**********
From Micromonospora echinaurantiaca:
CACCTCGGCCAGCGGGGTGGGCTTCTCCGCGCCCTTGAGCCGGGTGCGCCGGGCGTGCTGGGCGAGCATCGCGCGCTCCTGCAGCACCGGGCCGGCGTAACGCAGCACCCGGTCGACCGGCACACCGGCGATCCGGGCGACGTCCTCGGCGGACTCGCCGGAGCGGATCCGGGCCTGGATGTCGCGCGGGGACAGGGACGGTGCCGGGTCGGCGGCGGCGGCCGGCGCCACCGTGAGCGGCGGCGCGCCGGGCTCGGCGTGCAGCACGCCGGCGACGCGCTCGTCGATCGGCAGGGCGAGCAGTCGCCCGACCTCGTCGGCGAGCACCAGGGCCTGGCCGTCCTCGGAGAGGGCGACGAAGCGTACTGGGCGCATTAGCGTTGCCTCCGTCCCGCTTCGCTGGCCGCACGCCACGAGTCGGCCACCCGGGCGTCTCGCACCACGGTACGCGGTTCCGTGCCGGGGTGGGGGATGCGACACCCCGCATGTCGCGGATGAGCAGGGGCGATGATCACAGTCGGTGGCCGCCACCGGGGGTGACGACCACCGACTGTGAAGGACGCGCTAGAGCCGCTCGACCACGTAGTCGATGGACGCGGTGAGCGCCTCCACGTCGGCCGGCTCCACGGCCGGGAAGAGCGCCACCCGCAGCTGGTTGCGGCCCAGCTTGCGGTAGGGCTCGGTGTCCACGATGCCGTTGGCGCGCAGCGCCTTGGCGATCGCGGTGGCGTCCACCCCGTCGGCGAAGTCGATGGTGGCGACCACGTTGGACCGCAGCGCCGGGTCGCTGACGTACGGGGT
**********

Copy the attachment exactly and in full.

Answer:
From Micromonospora echinaurantiaca:
CACCTCGGCCAGCGGGGTGGGCTTCTCCGCGCCCTTGAGCCGGGTGCGCCGGGCGTGCTGGGCGAGCATCGCGCGCTCCTGCAGCACCGGGCCGGCGTAACGCAGCACCCGGTCGACCGGCACACCGGCGATCCGGGCGACGTCCTCGGCGGACTCGCCGGAGCGGATCCGGGCCTGGATGTCGCGCGGGGACAGGGACGGTGCCGGGTCGGCGGCGGCGGCCGGCGCCACCGTGAGCGGCGGCGCGCCGGGCTCGGCGTGCAGCACGCCGGCGACGCGCTCGTCGATCGGCAGGGCGAGCAGTCGCCCGACCTCGTCGGCGAGCACCAGGGCCTGGCCGTCCTCGGAGAGGGCGACGAAGCGTACTGGGCGCATTAGCGTTGCCTCCGTCCCGCTTCGCTGGCCGCACGCCACGAGTCGGCCACCCGGGCGTCTCGCACCACGGTACGCGGTTCCGTGCCGGGGTGGGGGATGCGACACCCCGCATGTCGCGGATGAGCAGGGGCGATGATCACAGTCGGTGGCCGCCACCGGGGGTGACGACCACCGACTGTGAAGGACGCGCTAGAGCCGCTCGACCACGTAGTCGATGGACGCGGTGAGCGCCTCCACGTCGGCCGGCTCCACGGCCGGGAAGAGCGCCACCCGCAGCTGGTTGCGGCCCAGCTTGCGGTAGGGCTCGGTGTCCACGATGCCGTTGGCGCGCAGCGCCTTGGCGATCGCGGTGGCGTCCACCCCGTCGGCGAAGTCGATGGTGGCGACCACGTTGGACCGCAGCGCCGGGTCGCTGACGTACGGGGT